Choose healthier hydration

Your cells (if not your taste buds) want water. According to the experts at Harvard’s TC Chan School of Public Health, pure H2O provides “everything your body needs to restore fluids lost through normal metabolism, breathing, sweating, and removal of waste”—it’s perfect for quenching your thirst and rehydrating your cells. For a refreshing flavor change, you can infuse your water with herbs, cucumber, even slices of your favorite citrus and other fruits.

Other healthy beverage options can also deliver useful nutrients to your body:

  • Unsweetened coffee—both regular and decaf—contains antioxidants, magnesium, and chromium, and shows some protective benefits against diabetes. (Be sure to watch your caffeine intake.)
  • Black, green, or herbal teas have less (or no) caffeine and deliver high levels of antioxidants called flavonoids that are good for your heart, and which may be protective against some cancers.
  • Dairy milk contains nutrients—like protein, calcium, potassium, and vitamin D—that are important for healthy bones. Unsweetened nondairy milks—like soy and almond—have calcium, making them good choices if you’re lactose intolerant or vegan.

Soda is a deceptively dangerous drink

Regular or diet, soda takes a terrible toll on your body in exchange for a few moments of sweet taste—so dump it! If you want to feel better and be healthier, breaking the soda habit once and for all is one of the most important lifestyle changes you can make.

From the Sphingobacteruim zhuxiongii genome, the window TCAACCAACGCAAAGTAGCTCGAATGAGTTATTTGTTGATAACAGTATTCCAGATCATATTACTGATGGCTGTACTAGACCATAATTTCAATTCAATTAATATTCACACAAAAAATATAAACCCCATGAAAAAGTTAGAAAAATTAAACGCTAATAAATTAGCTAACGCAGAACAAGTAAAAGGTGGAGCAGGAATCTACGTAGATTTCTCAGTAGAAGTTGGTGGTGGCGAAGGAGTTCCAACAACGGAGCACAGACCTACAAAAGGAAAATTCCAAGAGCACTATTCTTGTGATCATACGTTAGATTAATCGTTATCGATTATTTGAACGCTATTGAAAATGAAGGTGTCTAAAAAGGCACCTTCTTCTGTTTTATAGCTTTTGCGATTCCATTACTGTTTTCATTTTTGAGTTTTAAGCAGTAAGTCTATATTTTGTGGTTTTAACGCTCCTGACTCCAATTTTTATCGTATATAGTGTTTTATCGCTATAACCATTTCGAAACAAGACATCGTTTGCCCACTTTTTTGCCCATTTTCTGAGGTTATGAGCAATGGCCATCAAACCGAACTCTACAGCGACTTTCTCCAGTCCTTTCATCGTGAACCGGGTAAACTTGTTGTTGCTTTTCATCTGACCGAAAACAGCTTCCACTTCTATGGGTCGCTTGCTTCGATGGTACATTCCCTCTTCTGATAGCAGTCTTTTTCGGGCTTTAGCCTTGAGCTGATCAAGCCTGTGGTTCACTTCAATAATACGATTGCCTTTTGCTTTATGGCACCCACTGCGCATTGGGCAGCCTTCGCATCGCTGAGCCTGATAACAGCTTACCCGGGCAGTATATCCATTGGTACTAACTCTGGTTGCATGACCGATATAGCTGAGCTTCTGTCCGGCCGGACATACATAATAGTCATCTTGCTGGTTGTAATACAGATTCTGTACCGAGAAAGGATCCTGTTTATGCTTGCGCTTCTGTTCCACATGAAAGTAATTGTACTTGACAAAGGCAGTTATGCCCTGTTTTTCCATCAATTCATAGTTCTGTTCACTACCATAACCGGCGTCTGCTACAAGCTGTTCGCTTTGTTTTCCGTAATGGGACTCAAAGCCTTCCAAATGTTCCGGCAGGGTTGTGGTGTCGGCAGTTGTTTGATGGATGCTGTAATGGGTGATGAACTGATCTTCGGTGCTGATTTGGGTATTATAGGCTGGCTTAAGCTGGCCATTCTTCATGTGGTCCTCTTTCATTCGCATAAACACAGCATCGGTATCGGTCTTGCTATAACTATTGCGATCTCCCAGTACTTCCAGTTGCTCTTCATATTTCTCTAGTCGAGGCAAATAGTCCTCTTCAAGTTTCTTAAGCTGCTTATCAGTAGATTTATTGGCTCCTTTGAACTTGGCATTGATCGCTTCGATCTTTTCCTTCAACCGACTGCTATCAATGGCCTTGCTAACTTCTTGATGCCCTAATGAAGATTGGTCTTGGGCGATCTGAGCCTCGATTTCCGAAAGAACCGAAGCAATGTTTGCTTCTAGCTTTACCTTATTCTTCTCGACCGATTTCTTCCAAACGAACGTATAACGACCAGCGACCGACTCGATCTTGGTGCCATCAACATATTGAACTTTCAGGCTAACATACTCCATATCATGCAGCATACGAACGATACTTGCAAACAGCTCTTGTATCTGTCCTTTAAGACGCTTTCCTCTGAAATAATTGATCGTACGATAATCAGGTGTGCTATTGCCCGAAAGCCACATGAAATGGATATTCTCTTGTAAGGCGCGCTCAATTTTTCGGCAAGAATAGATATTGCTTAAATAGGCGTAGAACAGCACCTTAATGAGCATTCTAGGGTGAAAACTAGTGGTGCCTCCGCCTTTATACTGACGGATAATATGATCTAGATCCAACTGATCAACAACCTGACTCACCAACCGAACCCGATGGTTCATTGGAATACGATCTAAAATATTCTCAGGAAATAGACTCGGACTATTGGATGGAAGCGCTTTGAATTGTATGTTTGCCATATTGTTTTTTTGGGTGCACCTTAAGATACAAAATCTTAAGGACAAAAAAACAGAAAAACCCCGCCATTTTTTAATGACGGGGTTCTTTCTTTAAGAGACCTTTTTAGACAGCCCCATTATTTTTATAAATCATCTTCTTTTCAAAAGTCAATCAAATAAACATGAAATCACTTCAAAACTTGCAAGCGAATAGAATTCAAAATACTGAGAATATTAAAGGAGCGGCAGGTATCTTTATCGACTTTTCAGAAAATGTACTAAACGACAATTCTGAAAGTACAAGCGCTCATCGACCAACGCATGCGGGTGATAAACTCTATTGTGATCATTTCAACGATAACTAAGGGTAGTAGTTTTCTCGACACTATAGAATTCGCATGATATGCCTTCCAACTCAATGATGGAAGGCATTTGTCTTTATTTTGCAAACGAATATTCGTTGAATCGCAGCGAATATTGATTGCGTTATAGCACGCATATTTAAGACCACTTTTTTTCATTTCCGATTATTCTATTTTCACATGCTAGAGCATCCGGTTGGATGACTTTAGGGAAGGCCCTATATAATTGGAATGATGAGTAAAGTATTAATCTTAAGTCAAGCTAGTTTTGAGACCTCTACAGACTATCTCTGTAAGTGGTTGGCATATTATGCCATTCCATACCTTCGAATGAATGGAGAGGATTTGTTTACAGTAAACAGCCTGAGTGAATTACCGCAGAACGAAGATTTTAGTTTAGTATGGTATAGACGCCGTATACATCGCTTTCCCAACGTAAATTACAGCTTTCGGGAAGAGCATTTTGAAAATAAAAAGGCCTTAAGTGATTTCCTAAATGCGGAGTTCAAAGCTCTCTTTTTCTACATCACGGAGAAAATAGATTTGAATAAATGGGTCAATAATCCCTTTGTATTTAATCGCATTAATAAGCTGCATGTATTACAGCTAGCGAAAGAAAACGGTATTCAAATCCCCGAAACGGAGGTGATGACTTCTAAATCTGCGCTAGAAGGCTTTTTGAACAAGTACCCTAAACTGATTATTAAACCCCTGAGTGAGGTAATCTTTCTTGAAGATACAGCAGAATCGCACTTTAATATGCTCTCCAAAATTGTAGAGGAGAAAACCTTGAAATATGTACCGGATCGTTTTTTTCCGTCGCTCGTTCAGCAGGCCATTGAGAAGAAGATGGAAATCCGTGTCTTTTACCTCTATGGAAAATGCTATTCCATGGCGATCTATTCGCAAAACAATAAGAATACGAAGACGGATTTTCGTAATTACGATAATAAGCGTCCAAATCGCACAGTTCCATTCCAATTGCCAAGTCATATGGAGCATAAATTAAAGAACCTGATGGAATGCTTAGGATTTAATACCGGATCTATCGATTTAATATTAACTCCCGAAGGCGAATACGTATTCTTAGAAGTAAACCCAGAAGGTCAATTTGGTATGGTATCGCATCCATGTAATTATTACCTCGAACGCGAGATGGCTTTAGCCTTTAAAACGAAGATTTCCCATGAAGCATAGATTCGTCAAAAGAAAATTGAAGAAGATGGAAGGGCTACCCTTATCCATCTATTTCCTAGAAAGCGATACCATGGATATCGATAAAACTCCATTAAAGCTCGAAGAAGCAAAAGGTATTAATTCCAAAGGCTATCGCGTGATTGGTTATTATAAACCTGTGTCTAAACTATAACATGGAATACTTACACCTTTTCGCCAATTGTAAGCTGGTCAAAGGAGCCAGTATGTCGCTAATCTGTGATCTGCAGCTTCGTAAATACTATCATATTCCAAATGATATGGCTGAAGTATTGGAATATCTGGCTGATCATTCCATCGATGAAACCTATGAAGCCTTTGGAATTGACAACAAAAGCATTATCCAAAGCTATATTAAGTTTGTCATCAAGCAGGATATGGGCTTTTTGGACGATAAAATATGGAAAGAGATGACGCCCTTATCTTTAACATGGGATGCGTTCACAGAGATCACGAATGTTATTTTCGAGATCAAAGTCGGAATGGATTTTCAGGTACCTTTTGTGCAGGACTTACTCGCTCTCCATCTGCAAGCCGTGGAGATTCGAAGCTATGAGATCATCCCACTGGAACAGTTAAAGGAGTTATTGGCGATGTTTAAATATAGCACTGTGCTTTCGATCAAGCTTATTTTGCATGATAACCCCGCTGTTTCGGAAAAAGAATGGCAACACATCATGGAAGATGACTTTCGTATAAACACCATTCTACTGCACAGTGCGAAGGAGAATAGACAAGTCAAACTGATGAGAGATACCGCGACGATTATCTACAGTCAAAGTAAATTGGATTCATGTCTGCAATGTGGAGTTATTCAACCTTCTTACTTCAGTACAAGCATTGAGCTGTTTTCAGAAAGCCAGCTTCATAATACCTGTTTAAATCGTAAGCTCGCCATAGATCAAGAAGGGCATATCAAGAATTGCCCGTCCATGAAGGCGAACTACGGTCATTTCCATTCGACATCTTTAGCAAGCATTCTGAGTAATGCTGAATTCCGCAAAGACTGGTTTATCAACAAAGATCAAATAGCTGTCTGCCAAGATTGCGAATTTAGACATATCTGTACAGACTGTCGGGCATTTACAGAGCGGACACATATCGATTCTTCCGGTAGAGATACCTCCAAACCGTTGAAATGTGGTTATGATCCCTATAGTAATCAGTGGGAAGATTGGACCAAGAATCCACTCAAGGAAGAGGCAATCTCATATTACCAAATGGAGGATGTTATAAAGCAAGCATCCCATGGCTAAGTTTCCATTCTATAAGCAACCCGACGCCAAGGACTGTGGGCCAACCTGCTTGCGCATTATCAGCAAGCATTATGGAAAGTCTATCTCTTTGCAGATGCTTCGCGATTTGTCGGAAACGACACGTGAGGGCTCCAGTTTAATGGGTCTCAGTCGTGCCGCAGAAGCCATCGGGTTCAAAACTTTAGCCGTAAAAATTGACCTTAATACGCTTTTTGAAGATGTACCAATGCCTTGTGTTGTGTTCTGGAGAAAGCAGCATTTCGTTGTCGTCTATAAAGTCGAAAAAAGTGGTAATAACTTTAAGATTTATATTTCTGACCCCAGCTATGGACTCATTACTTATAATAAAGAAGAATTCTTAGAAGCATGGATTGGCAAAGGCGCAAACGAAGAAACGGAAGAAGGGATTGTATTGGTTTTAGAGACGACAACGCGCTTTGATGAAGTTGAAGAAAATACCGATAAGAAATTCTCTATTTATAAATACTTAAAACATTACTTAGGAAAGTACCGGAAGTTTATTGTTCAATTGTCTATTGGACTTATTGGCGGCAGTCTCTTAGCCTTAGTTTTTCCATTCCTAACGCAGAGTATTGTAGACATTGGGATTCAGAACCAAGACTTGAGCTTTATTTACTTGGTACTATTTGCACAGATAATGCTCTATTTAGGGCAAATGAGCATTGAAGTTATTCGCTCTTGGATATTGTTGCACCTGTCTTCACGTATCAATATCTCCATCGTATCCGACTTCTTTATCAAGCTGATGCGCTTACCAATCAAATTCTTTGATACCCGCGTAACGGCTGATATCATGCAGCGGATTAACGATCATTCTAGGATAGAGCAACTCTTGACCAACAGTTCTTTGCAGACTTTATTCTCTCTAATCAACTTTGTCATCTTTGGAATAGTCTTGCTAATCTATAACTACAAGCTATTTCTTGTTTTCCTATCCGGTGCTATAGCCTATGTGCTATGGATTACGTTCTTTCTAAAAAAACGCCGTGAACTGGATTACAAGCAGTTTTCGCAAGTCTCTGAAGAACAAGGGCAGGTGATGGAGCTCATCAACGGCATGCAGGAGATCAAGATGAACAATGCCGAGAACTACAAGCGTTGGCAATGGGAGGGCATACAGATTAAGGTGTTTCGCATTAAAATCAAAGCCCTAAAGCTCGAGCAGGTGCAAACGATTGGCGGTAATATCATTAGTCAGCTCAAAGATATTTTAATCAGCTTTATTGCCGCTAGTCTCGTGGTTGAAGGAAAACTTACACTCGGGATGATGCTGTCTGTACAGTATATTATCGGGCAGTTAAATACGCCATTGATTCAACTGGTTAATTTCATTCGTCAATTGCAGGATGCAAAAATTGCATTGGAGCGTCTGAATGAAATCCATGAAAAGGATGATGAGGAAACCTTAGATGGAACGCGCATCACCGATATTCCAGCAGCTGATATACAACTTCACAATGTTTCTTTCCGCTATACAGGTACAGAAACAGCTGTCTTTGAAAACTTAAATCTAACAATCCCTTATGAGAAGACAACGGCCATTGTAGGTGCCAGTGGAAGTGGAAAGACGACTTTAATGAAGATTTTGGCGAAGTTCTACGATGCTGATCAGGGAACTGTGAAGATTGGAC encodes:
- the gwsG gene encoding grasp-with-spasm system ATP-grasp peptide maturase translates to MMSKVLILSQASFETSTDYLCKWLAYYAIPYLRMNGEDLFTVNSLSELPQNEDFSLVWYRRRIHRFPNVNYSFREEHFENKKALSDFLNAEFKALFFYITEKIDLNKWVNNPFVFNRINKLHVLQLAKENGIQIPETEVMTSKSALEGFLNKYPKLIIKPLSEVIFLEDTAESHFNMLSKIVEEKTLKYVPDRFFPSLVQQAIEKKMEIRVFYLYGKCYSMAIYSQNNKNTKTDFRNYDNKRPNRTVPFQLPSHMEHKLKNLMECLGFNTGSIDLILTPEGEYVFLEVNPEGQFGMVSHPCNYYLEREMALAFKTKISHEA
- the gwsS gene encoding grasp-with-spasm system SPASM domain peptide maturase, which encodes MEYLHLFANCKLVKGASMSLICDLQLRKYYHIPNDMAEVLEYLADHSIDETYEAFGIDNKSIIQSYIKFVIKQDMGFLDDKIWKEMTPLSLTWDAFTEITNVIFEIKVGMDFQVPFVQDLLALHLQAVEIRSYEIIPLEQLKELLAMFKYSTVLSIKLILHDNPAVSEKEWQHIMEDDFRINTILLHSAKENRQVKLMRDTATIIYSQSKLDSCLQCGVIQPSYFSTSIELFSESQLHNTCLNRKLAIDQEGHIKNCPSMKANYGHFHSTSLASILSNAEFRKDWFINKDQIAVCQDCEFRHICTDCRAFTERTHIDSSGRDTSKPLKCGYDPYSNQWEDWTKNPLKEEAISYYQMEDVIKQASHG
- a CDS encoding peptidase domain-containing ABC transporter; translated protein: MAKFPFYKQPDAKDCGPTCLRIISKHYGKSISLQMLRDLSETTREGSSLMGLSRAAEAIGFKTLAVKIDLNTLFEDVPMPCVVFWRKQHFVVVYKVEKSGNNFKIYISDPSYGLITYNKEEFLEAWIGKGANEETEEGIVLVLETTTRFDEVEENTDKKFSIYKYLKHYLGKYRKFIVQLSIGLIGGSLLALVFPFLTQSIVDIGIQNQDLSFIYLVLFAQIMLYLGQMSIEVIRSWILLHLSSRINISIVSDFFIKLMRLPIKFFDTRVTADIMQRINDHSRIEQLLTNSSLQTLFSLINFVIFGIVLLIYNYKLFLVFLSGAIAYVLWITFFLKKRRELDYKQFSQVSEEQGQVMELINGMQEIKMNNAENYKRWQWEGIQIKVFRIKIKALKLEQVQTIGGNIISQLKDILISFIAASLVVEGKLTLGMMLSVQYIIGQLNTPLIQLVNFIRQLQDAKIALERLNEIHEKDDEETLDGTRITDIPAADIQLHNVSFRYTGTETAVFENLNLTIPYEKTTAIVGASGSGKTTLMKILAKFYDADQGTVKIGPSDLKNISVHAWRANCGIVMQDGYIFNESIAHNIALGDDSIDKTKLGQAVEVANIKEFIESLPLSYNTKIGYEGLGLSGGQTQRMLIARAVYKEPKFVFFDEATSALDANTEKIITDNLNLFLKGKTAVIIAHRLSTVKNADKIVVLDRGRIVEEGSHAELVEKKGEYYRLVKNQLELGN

To learn more about soda and its impact on your health, check out the resources we used for this article.
American Diabetes Association, “Diabetes Myths,”, Aug. 17, 2015. Accessed Jan. 5, 2017.
Anna Schaefer, “What Causes Mountain Dew Mouth?”, Feb. 25, 2015. Accessed Jan. 16, 2017.
Honor Whiteman, “How Coca-Cola Affects Your Body When You Drink It,”, August 2015. Accessed July 18, 2016.
Julie Edgar “Types of Teas and Their Health Benefits,”, Mar. 20, 2009. Accessed Jan. 18, 2017.
Keri Gans, “Which Type of Milk Is Healthiest?” US News & World Report Eat+Run, Mar. 18, 2015. Accessed Jan. 17, 2017.
Loren Grush, “How Bad Is Soda, Really?” republished from, Aug. 17, 2013. Accessed Jul. 25, 2016.
Mandy Oaklander, “Should I Drink Diet Soda?”, Dec. 11, 2014. Accessed July 25, 2016.
Mary Squillace, “10 Reasons to Give Up Diet Soda,” Accessed Jul. 25, 2016.
Neil Osterweil, “Coffee and Your Health,”, Aug. 29, 2011. Accessed Jan. 17, 2017.
Peter Jaret, “The Pros and Cons of Milk and Dairy,”, Feb. 28, 2011. Accessed Jan. 18, 2017.
Samantha Olson, “Soft Drink Dangers: 8 Ways Soda Negatively Affects Your Health,”, Jan. 22,2015. Accessed Jul. 25, 2016.
Sammy Nickalls, “21 Reasons Why Soda Is Killing You,”, February 2015. Accessed Jan. 17, 2017., “Sugar-Sweetened Beverages.” Accessed Jan. 18, 2017.
The Nutrition Source,Healthy Beverage Guidelines,” Harvard TH Chan School of Public Health. Accessed Jan. 5, 2017.
The Nutrition Source, “Soft Drinks and Disease,” Harvard TH Chan School of Public Health. Accessed Jul. 18, 2016.
What Is Metabolic Syndrome?”, Dec. 21, 2015. Accessed Jan. 5, 2017.